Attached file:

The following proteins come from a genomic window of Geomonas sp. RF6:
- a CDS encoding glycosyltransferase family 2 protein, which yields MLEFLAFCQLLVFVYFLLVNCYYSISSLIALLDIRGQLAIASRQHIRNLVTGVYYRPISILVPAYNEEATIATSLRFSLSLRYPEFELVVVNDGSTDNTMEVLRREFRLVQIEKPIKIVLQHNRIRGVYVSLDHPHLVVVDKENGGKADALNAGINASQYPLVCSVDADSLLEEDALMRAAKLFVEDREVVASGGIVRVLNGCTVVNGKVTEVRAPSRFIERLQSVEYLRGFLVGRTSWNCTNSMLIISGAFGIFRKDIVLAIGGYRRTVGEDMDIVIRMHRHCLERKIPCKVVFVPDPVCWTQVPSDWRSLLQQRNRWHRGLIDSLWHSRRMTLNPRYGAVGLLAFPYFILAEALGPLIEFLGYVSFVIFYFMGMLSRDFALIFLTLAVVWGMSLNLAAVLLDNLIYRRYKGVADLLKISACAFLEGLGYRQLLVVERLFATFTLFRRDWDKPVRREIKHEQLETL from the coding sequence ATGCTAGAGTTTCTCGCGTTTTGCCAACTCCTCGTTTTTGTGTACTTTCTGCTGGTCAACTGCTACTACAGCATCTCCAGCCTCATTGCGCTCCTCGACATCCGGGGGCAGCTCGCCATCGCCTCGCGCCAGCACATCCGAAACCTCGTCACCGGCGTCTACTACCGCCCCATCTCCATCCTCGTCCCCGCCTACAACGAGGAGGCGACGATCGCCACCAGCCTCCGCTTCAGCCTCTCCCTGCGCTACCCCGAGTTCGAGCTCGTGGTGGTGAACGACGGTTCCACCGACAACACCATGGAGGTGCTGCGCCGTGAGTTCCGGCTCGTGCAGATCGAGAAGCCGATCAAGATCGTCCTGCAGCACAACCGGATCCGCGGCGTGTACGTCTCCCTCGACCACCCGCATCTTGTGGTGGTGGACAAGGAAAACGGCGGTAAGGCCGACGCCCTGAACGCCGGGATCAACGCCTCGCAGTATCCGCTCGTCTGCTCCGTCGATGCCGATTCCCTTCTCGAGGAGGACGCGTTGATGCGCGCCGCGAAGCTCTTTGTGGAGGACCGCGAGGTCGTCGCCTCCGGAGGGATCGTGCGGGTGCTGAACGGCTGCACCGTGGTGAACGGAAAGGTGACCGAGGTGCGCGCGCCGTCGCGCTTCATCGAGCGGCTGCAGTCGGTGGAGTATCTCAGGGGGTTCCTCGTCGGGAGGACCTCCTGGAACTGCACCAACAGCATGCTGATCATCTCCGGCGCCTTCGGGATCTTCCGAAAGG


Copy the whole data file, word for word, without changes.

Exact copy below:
The following proteins come from a genomic window of Geomonas sp. RF6:
- a CDS encoding glycosyltransferase family 2 protein, which yields MLEFLAFCQLLVFVYFLLVNCYYSISSLIALLDIRGQLAIASRQHIRNLVTGVYYRPISILVPAYNEEATIATSLRFSLSLRYPEFELVVVNDGSTDNTMEVLRREFRLVQIEKPIKIVLQHNRIRGVYVSLDHPHLVVVDKENGGKADALNAGINASQYPLVCSVDADSLLEEDALMRAAKLFVEDREVVASGGIVRVLNGCTVVNGKVTEVRAPSRFIERLQSVEYLRGFLVGRTSWNCTNSMLIISGAFGIFRKDIVLAIGGYRRTVGEDMDIVIRMHRHCLERKIPCKVVFVPDPVCWTQVPSDWRSLLQQRNRWHRGLIDSLWHSRRMTLNPRYGAVGLLAFPYFILAEALGPLIEFLGYVSFVIFYFMGMLSRDFALIFLTLAVVWGMSLNLAAVLLDNLIYRRYKGVADLLKISACAFLEGLGYRQLLVVERLFATFTLFRRDWDKPVRREIKHEQLETL from the coding sequence ATGCTAGAGTTTCTCGCGTTTTGCCAACTCCTCGTTTTTGTGTACTTTCTGCTGGTCAACTGCTACTACAGCATCTCCAGCCTCATTGCGCTCCTCGACATCCGGGGGCAGCTCGCCATCGCCTCGCGCCAGCACATCCGAAACCTCGTCACCGGCGTCTACTACCGCCCCATCTCCATCCTCGTCCCCGCCTACAACGAGGAGGCGACGATCGCCACCAGCCTCCGCTTCAGCCTCTCCCTGCGCTACCCCGAGTTCGAGCTCGTGGTGGTGAACGACGGTTCCACCGACAACACCATGGAGGTGCTGCGCCGTGAGTTCCGGCTCGTGCAGATCGAGAAGCCGATCAAGATCGTCCTGCAGCACAACCGGATCCGCGGCGTGTACGTCTCCCTCGACCACCCGCATCTTGTGGTGGTGGACAAGGAAAACGGCGGTAAGGCCGACGCCCTGAACGCCGGGATCAACGCCTCGCAGTATCCGCTCGTCTGCTCCGTCGATGCCGATTCCCTTCTCGAGGAGGACGCGTTGATGCGCGCCGCGAAGCTCTTTGTGGAGGACCGCGAGGTCGTCGCCTCCGGAGGGATCGTGCGGGTGCTGAACGGCTGCACCGTGGTGAACGGAAAGGTGACCGAGGTGCGCGCGCCGTCGCGCTTCATCGAGCGGCTGCAGTCGGTGGAGTATCTCAGGGGGTTCCTCGTCGGGAGGACCTCCTGGAACTGCACCAACAGCATGCTGATCATCTCCGGCGCCTTCGGGATCTTCCGAAAGG